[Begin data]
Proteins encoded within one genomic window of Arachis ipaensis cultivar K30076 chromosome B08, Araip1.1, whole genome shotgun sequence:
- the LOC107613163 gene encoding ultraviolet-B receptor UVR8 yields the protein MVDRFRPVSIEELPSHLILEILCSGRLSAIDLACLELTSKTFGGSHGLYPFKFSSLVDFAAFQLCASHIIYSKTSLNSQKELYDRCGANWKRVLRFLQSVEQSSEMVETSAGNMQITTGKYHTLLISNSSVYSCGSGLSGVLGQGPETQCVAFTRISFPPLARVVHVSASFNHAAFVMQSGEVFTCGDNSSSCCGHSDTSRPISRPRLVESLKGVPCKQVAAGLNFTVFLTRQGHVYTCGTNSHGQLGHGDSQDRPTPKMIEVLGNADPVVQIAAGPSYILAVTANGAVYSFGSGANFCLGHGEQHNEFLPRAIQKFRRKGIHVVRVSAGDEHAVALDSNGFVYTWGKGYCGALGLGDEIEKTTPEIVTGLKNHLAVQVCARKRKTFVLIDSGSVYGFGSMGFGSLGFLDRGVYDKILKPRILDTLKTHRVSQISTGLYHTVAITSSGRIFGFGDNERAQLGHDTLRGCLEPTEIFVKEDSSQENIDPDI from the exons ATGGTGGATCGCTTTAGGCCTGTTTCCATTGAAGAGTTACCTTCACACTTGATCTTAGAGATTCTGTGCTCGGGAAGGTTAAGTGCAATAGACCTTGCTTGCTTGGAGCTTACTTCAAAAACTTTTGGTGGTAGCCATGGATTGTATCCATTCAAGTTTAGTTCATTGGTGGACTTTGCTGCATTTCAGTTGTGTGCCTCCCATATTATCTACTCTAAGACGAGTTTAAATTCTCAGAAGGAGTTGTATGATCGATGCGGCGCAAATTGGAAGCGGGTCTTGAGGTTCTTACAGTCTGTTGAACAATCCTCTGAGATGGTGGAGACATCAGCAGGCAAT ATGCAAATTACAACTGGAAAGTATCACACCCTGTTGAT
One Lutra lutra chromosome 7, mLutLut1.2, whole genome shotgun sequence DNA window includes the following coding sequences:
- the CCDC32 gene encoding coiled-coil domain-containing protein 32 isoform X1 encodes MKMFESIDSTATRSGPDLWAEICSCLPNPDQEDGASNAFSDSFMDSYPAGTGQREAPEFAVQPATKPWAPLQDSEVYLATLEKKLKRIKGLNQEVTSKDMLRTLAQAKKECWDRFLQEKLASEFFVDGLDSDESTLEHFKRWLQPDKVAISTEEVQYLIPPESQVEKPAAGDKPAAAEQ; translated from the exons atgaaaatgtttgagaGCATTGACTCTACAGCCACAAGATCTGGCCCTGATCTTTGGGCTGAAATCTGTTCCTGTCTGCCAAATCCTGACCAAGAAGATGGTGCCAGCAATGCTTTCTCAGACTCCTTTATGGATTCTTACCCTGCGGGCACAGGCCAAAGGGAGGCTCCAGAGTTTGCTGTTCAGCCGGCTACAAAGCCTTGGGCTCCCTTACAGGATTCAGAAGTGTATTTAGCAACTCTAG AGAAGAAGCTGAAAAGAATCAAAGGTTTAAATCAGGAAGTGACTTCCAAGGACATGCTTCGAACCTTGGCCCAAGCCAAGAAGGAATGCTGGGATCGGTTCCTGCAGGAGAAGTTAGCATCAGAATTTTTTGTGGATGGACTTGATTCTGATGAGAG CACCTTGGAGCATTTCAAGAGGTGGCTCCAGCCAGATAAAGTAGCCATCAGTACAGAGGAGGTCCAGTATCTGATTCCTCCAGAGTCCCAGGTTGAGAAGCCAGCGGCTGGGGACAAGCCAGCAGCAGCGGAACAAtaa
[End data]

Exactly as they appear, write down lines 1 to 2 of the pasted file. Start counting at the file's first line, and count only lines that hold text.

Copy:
Proteins encoded within one genomic window of Arachis ipaensis cultivar K30076 chromosome B08, Araip1.1, whole genome shotgun sequence:
- the LOC107613163 gene encoding ultraviolet-B receptor UVR8 yields the protein MVDRFRPVSIEELPSHLILEILCSGRLSAIDLACLELTSKTFGGSHGLYPFKFSSLVDFAAFQLCASHIIYSKTSLNSQKELYDRCGANWKRVLRFLQSVEQSSEMVETSAGNMQITTGKYHTLLISNSSVYSCGSGLSGVLGQGPETQCVAFTRISFPPLARVVHVSASFNHAAFVMQSGEVFTCGDNSSSCCGHSDTSRPISRPRLVESLKGVPCKQVAAGLNFTVFLTRQGHVYTCGTNSHGQLGHGDSQDRPTPKMIEVLGNADPVVQIAAGPSYILAVTANGAVYSFGSGANFCLGHGEQHNEFLPRAIQKFRRKGIHVVRVSAGDEHAVALDSNGFVYTWGKGYCGALGLGDEIEKTTPEIVTGLKNHLAVQVCARKRKTFVLIDSGSVYGFGSMGFGSLGFLDRGVYDKILKPRILDTLKTHRVSQISTGLYHTVAITSSGRIFGFGDNERAQLGHDTLRGCLEPTEIFVKEDSSQENIDPDI from the exons ATGGTGGATCGCTTTAGGCCTGTTTCCATTGAAGAGTTACCTTCACACTTGATCTTAGAGATTCTGTGCTCGGGAAGGTTAAGTGCAATAGACCTTGCTTGCTTGGAGCTTACTTCAAAAACTTTTGGTGGTAGCCATGGATTGTATCCATTCAAGTTTAGTTCATTGGTGGACTTTGCTGCATTTCAGTTGTGTGCCTCCCATATTATCTACTCTAAGACGAGTTTAAATTCTCAGAAGGAGTTGTATGATCGATGCGGCGCAAATTGGAAGCGGGTCTTGAGGTTCTTACAGTCTGTTGAACAATCCTCTGAGATGGTGGAGACATCAGCAGGCAAT ATGCAAATTACAACTGGAAAGTATCACACCCTGTTGAT